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A Mother’s Dying Wish

CD Knowles 8 months ago

Dear Knowles,

It is one of the tragedies of my life that my two daughters, aged fifty-one and fifty-five, are not on speaking terms. This has been going on for years, one jealous of the other, the other always weepy and hurt, constant coldness, badmouthing and venom, a refusal to sit down at the same table or be in the same room, the families of both women keeping totally separate, not one ounce of kindness or cordiality between them. It’s sickening and all caused by some stupid long-forgotten incident years ago concerning an antique piece of furniture in one of their houses — what an idiotic thing to fight over, though, of course, the furniture was symbolic of something else: money or love, I’m not sure which, probably both. Now I’m an old lady with a terminal illness, not more than a few months to live. The two girls visit me separately, but it is my dying wish to see them together, my family whole and the two girls seated on either side of my bed, behaving like mature adults, reconciled and peaceful. I want to leave this planet knowing they are friends. What can I do to make this happen?

A Mother’s Dying Wish

dying wish

Dear Dying Wish,

I get many questions of this nature, regarding splits and disagreements in families, particularly around inheritances. Each case is different and individual, yet each is similar in terms of bitterness and pain. I feel for you. You cannot force your daughters to have a truce. All you can do is tell them from the heart how you feel — that your dying wish is to leave this planet knowing they are friends, and that you expect that wish to be fulfilled. I’m sure you’ve told the rest of your family to lean on them. Blackmail is always an option, though a tawdry one. I don’t think you’d leave the planet any happier if you threatened to cut them out of your will… but it’s a thought.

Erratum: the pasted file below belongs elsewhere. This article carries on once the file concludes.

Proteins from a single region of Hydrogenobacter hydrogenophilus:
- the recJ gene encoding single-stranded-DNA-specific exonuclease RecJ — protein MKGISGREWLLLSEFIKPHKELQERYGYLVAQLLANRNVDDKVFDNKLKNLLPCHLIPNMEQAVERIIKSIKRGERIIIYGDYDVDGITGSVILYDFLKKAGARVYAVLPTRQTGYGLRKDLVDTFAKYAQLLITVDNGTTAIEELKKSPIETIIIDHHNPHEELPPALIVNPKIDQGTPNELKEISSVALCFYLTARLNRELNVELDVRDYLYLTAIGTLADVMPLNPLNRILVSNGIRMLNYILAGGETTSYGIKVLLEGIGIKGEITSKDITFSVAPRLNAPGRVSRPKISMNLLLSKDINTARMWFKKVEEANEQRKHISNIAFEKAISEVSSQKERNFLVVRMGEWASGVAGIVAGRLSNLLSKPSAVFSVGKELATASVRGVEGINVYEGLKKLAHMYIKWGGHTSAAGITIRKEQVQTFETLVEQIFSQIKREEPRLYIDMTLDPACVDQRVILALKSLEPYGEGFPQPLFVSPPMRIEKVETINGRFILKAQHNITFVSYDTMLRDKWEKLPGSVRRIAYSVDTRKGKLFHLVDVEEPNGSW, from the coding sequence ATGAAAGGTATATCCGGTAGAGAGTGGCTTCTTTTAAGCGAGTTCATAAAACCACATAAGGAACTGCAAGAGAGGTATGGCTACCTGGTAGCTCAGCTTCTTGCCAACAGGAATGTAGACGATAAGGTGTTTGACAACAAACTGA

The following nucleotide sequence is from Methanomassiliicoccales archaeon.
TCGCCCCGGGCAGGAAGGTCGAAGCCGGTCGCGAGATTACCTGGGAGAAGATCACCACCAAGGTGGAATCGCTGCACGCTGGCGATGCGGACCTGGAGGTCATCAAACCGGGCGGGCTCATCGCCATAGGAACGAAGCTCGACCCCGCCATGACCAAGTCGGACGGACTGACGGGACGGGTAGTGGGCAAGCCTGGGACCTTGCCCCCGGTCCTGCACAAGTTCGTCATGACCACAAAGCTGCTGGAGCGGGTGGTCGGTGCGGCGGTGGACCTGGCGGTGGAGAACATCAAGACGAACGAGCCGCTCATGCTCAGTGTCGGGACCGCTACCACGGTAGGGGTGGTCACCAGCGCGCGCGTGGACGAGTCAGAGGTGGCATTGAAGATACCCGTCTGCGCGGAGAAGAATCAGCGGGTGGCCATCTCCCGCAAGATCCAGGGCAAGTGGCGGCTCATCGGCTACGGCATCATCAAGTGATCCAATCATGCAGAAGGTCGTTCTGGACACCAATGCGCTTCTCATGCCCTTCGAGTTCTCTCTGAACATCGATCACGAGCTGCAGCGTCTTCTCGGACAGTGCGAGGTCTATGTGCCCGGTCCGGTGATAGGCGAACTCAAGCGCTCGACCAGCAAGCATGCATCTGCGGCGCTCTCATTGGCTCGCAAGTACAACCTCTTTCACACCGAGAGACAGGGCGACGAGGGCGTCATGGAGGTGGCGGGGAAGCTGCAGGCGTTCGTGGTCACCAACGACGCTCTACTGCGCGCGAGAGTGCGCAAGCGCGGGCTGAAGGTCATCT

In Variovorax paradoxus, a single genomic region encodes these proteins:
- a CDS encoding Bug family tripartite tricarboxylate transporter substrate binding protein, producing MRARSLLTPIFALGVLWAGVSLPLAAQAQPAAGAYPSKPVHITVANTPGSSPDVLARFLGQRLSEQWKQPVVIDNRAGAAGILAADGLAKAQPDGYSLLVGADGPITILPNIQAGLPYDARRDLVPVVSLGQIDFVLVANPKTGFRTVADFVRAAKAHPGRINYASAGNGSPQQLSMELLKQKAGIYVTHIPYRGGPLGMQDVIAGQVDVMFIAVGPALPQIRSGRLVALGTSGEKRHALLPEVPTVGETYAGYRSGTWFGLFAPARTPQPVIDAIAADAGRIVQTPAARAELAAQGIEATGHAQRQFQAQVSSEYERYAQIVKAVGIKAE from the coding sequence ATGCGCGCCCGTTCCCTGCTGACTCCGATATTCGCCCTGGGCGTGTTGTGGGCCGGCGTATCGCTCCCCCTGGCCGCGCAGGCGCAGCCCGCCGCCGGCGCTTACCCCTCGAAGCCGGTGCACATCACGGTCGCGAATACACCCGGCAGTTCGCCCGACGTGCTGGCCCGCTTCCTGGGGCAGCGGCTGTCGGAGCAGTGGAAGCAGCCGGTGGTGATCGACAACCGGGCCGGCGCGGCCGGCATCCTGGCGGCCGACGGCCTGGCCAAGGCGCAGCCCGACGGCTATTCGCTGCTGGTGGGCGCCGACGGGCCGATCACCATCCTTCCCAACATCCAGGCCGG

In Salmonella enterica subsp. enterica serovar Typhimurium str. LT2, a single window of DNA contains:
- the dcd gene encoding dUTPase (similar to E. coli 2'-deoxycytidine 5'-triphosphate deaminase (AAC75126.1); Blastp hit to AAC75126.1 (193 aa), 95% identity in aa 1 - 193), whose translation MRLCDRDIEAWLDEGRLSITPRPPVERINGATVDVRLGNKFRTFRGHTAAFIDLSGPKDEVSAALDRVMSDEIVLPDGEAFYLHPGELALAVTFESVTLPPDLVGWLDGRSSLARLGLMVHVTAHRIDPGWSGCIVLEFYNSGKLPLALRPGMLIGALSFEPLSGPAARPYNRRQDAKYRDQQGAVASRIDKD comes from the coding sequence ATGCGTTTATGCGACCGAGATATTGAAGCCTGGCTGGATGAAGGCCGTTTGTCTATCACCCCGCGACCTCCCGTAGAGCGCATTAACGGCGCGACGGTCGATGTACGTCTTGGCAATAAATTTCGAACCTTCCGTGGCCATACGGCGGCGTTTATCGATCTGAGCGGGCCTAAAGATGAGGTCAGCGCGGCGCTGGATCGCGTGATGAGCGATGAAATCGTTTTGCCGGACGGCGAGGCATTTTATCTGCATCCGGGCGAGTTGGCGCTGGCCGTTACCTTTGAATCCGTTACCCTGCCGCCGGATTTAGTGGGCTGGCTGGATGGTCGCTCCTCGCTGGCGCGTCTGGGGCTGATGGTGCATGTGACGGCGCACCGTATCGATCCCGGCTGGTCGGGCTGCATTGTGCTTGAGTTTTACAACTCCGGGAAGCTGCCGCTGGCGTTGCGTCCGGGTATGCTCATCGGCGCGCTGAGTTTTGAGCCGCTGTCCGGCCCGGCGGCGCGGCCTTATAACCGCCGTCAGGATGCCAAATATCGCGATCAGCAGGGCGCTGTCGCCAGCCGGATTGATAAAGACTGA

Good luck to you,

CD Knowles


confused mom

Dear Confused,

I agree with Knowles. The sooner you tell your daughter, the better. We had a similar situation with our own daughter. In fact, we weren’t planning to tell her at all and she learned the truth through Ancestry.com because her donor mom was mostly Irish and my wife and I are a mix of Czech, German and Dutch. So, the genetic picture she was presented with made no sense to her and she was furious with us for a long time. I hope you have better luck than we did.

Patrick N., Austin, TX


Dear Confused,

No choice but to tell your daughter ASAP. Anyway, how could you live with yourselves keeping her in the dark regarding her origins? She may be angry with you, but so what? She needs the truth!

Joyce H., Corpus Christi, TX


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Disclaimer: CD Knowles is not a doctor or psychotherapist. Any opinions expressed on Knowles Knows are just that — opinions.

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